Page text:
Capoeira - Martial arts fuse dance and fighting
By Pfc. Abel Trevino
28th Public Affairs Detachment
LOGISTICS SUPPORT AREA ANACONDA, Balad, Iraq — On Sundays and Wednesdays at the LSA Anaconda Fitness Center a capoeira class is offered to those who want to learn the martial art that fuses dancing with fighting.
"It's an African and Brazilian martial art that [spans] from Angola to Brazil," Sgt.
John Burgess, 512th Maintenance Company and instructor of the class, said. "It started with slavery and the [participants] disguised the fighting art as dancing."
The techniques were so convincing that even the slaves' masters would watch the participants, unaware that they were actually training to fight, thinking they were just watching them dance.
Burgess became involved in capoeira seven years ago, after watching the movie "Only the Strong," a movie about an Army ranger teaching inner city children capoeira. He started researching capoeira and took an interest in it.
While the moves and motion are fluid, there is no doubt that what is actually being taught is a martial art.
"These are basically self-defense techniques," Burgess said. "There's a lot of close-quarters moves, a lot of knees and elbows."
The technique also teaches proper footing, good reflexes and fluid motion, for an overall workout.
"It's exhausting," Burgess said. "There's lots of cardiovascular, it's an all body workout. It also teaches balance control, natural timing and good muscular stretching."
With all martial arts, there are things to be aware of before participating.
"The dangers [of capoeira] have a lot to do with stress fractures, ankles and knees," Burgess said. "You have to be in good condition, it's pretty acrobatic."
The students are in varying degrees of training. Burgess works one-on-one with participants to teach them the moves and perfect the styles.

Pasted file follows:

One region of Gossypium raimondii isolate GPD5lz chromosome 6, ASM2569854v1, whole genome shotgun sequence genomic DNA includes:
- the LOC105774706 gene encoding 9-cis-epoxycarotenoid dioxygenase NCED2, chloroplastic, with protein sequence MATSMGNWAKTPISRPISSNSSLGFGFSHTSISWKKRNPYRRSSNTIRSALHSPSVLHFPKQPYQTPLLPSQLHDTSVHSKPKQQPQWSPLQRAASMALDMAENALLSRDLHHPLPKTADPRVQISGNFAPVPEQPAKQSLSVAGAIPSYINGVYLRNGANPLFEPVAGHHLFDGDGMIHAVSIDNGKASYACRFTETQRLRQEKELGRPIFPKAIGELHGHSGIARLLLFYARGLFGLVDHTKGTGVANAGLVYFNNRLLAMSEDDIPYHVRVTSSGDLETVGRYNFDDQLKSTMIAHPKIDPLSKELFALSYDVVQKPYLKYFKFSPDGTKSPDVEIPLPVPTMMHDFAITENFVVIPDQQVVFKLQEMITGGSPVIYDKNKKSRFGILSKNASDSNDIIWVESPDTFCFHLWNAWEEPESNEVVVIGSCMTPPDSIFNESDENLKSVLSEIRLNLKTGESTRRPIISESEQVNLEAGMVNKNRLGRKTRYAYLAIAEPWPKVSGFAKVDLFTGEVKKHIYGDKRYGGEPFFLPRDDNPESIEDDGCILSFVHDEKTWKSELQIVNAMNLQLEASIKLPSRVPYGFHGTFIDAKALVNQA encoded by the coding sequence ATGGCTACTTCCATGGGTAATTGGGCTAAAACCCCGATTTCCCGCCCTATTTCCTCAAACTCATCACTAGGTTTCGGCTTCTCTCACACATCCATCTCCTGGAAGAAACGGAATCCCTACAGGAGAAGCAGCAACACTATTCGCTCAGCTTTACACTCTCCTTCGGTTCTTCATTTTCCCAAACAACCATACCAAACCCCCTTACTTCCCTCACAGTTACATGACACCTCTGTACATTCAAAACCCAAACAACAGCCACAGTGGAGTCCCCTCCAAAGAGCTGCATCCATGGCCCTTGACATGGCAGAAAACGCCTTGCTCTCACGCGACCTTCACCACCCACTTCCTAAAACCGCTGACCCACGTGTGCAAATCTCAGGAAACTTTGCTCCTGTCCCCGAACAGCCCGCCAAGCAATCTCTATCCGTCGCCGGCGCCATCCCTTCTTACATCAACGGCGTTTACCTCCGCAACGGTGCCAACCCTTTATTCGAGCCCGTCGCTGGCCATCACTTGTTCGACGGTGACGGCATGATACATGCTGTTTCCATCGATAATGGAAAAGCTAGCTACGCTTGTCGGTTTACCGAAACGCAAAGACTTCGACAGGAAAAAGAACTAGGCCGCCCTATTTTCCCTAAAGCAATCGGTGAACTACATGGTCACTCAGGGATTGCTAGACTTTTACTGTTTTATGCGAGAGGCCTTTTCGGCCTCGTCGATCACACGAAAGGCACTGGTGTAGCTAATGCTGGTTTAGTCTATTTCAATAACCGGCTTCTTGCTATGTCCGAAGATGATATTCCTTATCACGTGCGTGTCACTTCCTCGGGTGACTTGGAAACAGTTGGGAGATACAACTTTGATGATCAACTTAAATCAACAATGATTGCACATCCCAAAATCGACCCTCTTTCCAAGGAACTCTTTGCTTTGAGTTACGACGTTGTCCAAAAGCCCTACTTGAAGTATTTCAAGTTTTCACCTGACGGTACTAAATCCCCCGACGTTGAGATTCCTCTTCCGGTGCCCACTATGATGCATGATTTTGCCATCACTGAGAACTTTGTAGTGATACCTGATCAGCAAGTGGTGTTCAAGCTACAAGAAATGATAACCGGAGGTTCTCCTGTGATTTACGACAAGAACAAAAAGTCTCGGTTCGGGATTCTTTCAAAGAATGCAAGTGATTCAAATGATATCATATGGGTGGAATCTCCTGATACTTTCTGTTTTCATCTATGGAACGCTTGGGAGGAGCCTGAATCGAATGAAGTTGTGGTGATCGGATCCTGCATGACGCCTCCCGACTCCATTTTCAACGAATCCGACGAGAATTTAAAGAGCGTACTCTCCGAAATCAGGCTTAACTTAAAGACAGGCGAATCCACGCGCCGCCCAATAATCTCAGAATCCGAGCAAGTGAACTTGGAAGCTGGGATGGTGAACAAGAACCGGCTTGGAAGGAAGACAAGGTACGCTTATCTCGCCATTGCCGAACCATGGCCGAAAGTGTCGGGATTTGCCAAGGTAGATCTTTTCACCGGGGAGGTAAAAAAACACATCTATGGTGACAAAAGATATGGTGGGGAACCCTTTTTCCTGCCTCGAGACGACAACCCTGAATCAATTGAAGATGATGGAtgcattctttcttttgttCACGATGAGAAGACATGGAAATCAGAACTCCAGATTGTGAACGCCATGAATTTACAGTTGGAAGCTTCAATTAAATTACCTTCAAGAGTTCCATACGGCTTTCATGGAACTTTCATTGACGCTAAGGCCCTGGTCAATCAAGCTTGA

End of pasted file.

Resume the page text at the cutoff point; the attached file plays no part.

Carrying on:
"I've been wanting to do it since high school," said Spc. Ruben Garcia, Headquarters and Headquarters Company, 2nd Brigade, 1st Infantry Division and also a capoeira student. "I walked [into the gym] one day and saw guys doing flips and stuff, so I thought it was pretty cool. I asked some questions and [here I am]."
Burgess has resorted to strange measures to teach his students, but they demonstrate his involvement and commitment to the sport.
"I taught Miguel (Figueroa) how to do his first kick by [telling him to] hold his leg up in the shower," Burgess said.
It worked. Figueroa is currently one of the more advanced students in the class and filled in as the instructor while Burgess was on leave.
(LOGISTICS SUPPORT AREA ANACONDA, Balad, Iraq) - Spc. Joseph Bowman, 319th Corps Support Battalion, demonstrates his agility while practicing a leaping kick during the capoeira class Nov. 5. (U.S. Army photo by Pfc. Abel Trevino, 28th Public Affairs Detachment)
(LOGISTICS SUPPORT AREA ANACONDA, Balad, Iraq) - Spc. Ruben Garcia, Headquarters and Headquarters Company, 2nd Brigade, 1st Infantry Division, and Spc. Miguel Figueroa, 118th Medical Battalion, practice capoeira, a form of matrial arts that fuses dancing with fighting, an art that traces its origins back to Africa and Brazil. (Photo by Pfc. Abel Trevino, 28th Public Affairs Detachment)